Immediately following the April 2014 home invasion resulting in my attack and sexual assault, I pretty much went off the deep end. But you would never be able to tell. I completely disassociated from the event. People told me I was in shock, and that was why I kept making jokes about it, but it wasn’t shock–it was disassociation. There’s a difference. I chose to unplug. It was my long-time coping mechanism. I reflected upon this as I sat outside my apartment in the hallway. The police weren’t letting me back in, because they needed to keep the crime scene intact until Crime Lab arrived to collect evidence for the police report. So I hunkered down on the floor and leaned against the wall, attempting to make small talk with Officer Diamond, polite and pretending. Anything to keep from the truth of what I was actually feeling.
Pain. I was used to avoiding it. Stuffing it down, feeding it sick until silent, gorged, and swollen. And my favorite and most effective means to cope with the pain is to check out. It’s not so much numbness I seek—it’s more of an absence. When a tooth gets pulled, you can still feel the numbness of an otherwise aching jaw. But the tooth—the tooth has simply disappeared. I wanted to become the tooth. I didn’t want to be here anymore.
Suddenly I’m sitting at the Beverly Hills police station. It’s the middle of night, the station is deserted. The Detective sitting across from me is pleasantly plump with a round mustached face, his expression sleepy but his eyes alert. His name is Detective Ellwell, and he seems at a loss as to how to comfort me. I’m still wearing the same clothes I was attacked in as I sip my 7-11 coffee—jeans and a purple swing coat with a missing button. I’m seated in an office chair on the other side of a folding table, legs tightly crossed so as to clamp down on my sexuality while trying to appear casual. At the door stands a much leaner Officer, probably the same age as Ellwell but appearing to be several years younger. I’m not going to lie—he’s hot. He appears to be of some naturally-tanned ethnic background—maybe Latino? But his last name is Schwartz. Hot Latino jew? Why not.
Detective Ellwell starts the tape recorder and begins to take my statement. I hear the date and time, my full name, my address. I silently muse this must not be a dream if I can remember these details so clearly. Of course if it was a dream, it could all disappear upon awakening. But for now, I’ll play along. I recount the events of the incident while staring blankly at the tape recorder. Every now and then, Detective Ellwell interjects a question, which I answers as best I can.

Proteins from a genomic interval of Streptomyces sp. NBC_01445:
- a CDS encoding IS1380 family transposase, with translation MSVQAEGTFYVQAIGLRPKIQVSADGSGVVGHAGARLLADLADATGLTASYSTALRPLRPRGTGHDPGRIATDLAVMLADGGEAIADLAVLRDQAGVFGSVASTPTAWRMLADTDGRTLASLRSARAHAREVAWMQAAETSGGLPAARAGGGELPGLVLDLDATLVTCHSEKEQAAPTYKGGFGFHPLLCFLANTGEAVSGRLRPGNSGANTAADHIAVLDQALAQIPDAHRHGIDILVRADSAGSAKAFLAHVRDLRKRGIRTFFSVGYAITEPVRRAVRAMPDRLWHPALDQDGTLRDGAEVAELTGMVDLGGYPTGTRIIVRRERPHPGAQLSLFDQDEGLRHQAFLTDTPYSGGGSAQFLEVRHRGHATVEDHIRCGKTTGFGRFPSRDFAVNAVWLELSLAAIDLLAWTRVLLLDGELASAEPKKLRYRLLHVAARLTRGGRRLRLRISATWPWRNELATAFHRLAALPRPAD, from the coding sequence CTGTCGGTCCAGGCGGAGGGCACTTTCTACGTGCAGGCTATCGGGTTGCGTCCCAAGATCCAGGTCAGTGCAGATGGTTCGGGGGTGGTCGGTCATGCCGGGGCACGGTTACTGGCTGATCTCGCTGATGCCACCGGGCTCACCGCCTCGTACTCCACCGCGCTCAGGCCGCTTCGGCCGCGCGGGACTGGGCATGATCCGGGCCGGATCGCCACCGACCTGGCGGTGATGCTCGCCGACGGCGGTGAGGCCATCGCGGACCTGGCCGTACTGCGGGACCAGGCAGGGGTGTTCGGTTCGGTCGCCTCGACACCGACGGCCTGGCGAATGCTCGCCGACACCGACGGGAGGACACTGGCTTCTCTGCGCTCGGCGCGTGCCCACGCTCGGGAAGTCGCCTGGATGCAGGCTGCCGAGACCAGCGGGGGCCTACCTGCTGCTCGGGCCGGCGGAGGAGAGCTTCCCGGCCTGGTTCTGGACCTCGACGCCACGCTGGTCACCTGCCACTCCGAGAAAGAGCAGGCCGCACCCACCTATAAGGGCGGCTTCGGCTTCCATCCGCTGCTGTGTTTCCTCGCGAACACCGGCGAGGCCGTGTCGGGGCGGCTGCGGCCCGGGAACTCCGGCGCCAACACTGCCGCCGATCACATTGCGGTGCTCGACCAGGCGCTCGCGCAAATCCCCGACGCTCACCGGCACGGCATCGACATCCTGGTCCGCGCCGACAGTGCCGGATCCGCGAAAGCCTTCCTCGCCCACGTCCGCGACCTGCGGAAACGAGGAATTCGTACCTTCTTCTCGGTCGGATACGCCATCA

He is a kind man. I don’t know what inspires people to enter law enforcement, but I have a feeling this man wanted to protect the weak and catch bad guys. He seems like one of the good ones. I’ll never forget the look of shame that crossed his face face when he asked me The Question–all women in my situation know what I’m talking about. It’s The Question he had to qualify with “I’m sorry but I’m required to ask this: what were you wearing?” He makes it clear to me the question is irrelevant, and I appreciate this, but I still can’t help but feel a sting. I had been wearing the same thing I still ahd on–jeans and a swing coat. But what if I had been wearing something besides jeans? In 2006 I created a stand-up character named Naughty Nancy, a British prostitute, and there were many nights I would come home after a performance in fishnets, thong, and corset hidden beneath a raincoat. What if I had been wearing that instead? What if I had had to sit there and explain my prostitute attire? Would that make more sense as to why I was suddenly jumped in my own living room?
When the police report was finished, they put me in the squad car and took me home. By then, dawn was breaking, and there was nothing poetic about it. I had been up for nearly 24 hours. The crime lab investigator was still in my apartment–a short chubby man with glasses and a goatee. He snapped pictures of my bruised face and the long multiple fingernail scratches on my right forearm. He’d already gotten shots of the broken mirror, the busted window screen, the belts taken off my coats and placed next to the bed, and everything else that could be of interest to the investigation. I stood in the center of the apartment and took it all in, noticing how different my home now felt. It felt violated. It was now a crime scene. There was fingerprint dust all over the doors and walls, and covering the nightstand where my now-shattered mirror once rested. The ledge of the window the guy came through was also blanketed with soot-like dust, and I shivered, imagining his hands gripping the rotted wood as he boosted himself up through the window. I wondered if they were able to get prints. Had he been wearing gloves? Wait—no, he hadn’t been wearing gloves; his nails had torn my skin. That’s why the crime lab investigator was now using his DNA-collection kit to swab my face and the scratches on my arm. Apparently, DNA can be collected even from mere skin contact, so though the perpetrator and I had merely scuffled, there was a chance DNA from under his fingernails could be collected from the open wounds on my arm.
It was 7:30am before Crime Lab was able to pack up and go. They left me standing in the middle of the room in pajamas, having taken the clothes I’d been wearing that night as evidence. I wondered how long it would be before I could wear my purple swing coat again. I also wondered how long it would be before I would be able to sleep in that apartment again.